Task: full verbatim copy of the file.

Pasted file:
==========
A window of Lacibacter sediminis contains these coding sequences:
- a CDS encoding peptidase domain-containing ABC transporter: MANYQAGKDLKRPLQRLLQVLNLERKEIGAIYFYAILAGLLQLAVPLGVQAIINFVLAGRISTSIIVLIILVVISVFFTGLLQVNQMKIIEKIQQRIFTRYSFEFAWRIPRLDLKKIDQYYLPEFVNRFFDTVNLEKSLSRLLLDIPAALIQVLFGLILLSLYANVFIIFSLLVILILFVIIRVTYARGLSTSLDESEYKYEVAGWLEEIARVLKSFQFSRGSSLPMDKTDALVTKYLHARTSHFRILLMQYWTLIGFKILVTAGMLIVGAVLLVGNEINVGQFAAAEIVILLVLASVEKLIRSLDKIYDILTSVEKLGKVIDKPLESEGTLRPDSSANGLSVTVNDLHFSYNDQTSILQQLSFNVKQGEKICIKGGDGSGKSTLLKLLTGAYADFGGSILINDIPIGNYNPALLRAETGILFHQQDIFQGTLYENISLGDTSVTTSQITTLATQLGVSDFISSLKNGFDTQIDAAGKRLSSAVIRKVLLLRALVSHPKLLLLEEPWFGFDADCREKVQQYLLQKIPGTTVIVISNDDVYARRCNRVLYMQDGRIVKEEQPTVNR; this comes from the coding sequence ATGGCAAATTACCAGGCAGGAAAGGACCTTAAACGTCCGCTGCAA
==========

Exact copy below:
A window of Lacibacter sediminis contains these coding sequences:
- a CDS encoding peptidase domain-containing ABC transporter: MANYQAGKDLKRPLQRLLQVLNLERKEIGAIYFYAILAGLLQLAVPLGVQAIINFVLAGRISTSIIVLIILVVISVFFTGLLQVNQMKIIEKIQQRIFTRYSFEFAWRIPRLDLKKIDQYYLPEFVNRFFDTVNLEKSLSRLLLDIPAALIQVLFGLILLSLYANVFIIFSLLVILILFVIIRVTYARGLSTSLDESEYKYEVAGWLEEIARVLKSFQFSRGSSLPMDKTDALVTKYLHARTSHFRILLMQYWTLIGFKILVTAGMLIVGAVLLVGNEINVGQFAAAEIVILLVLASVEKLIRSLDKIYDILTSVEKLGKVIDKPLESEGTLRPDSSANGLSVTVNDLHFSYNDQTSILQQLSFNVKQGEKICIKGGDGSGKSTLLKLLTGAYADFGGSILINDIPIGNYNPALLRAETGILFHQQDIFQGTLYENISLGDTSVTTSQITTLATQLGVSDFISSLKNGFDTQIDAAGKRLSSAVIRKVLLLRALVSHPKLLLLEEPWFGFDADCREKVQQYLLQKIPGTTVIVISNDDVYARRCNRVLYMQDGRIVKEEQPTVNR; this comes from the coding sequence ATGGCAAATTACCAGGCAGGAAAGGACCTTAAACGTCCGCTGCAA